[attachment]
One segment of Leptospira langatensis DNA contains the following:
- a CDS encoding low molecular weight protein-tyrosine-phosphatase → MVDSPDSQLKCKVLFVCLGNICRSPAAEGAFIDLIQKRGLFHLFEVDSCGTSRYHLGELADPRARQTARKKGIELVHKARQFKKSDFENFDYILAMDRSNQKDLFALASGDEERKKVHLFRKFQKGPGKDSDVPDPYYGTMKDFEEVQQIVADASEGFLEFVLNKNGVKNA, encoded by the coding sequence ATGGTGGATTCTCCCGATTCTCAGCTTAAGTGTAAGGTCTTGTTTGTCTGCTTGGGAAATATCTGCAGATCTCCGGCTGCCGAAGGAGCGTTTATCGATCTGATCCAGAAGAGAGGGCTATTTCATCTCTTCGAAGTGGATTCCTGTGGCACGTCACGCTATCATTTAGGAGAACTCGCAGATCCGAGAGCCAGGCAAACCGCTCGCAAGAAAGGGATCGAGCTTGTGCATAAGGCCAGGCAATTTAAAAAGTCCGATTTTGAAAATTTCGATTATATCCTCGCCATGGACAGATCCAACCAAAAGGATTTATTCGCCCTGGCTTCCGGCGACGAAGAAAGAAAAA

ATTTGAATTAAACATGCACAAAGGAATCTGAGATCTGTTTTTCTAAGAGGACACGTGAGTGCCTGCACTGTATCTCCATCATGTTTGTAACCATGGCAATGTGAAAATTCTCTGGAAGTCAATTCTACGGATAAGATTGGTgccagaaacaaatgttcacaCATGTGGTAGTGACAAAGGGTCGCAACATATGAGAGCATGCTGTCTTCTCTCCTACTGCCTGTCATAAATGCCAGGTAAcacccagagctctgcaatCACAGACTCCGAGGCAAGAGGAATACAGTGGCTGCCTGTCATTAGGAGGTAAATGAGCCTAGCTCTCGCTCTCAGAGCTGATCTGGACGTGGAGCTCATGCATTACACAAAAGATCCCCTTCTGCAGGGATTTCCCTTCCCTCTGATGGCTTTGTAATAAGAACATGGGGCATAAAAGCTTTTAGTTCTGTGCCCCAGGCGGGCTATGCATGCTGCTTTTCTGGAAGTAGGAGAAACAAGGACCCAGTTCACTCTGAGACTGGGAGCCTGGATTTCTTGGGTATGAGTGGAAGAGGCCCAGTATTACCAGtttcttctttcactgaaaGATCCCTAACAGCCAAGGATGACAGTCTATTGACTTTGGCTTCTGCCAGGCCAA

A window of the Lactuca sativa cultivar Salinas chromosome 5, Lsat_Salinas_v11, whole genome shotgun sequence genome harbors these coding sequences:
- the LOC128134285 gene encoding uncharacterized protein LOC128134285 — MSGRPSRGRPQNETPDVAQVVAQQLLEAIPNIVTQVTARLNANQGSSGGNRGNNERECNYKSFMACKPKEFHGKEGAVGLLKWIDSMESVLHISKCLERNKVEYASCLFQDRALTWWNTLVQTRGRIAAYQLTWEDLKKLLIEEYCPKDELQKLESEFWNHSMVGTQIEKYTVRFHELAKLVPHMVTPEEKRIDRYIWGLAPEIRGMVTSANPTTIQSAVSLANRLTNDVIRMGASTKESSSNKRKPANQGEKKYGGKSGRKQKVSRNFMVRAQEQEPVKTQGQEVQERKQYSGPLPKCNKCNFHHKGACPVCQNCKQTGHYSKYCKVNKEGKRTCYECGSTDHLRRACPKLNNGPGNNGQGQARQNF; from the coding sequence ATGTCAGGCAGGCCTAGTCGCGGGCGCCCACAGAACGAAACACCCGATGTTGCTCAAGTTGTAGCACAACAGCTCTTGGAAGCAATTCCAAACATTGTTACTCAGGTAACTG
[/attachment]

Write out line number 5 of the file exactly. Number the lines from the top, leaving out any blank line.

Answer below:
- the LOC128134285 gene encoding uncharacterized protein LOC128134285 — MSGRPSRGRPQNETPDVAQVVAQQLLEAIPNIVTQVTARLNANQGSSGGNRGNNERECNYKSFMACKPKEFHGKEGAVGLLKWIDSMESVLHISKCLERNKVEYASCLFQDRALTWWNTLVQTRGRIAAYQLTWEDLKKLLIEEYCPKDELQKLESEFWNHSMVGTQIEKYTVRFHELAKLVPHMVTPEEKRIDRYIWGLAPEIRGMVTSANPTTIQSAVSLANRLTNDVIRMGASTKESSSNKRKPANQGEKKYGGKSGRKQKVSRNFMVRAQEQEPVKTQGQEVQERKQYSGPLPKCNKCNFHHKGACPVCQNCKQTGHYSKYCKVNKEGKRTCYECGSTDHLRRACPKLNNGPGNNGQGQARQNF; from the coding sequence ATGTCAGGCAGGCCTAGTCGCGGGCGCCCACAGAACGAAACACCCGATGTTGCTCAAGTTGTAGCACAACAGCTCTTGGAAGCAATTCCAAACATTGTTACTCAGGTAACTG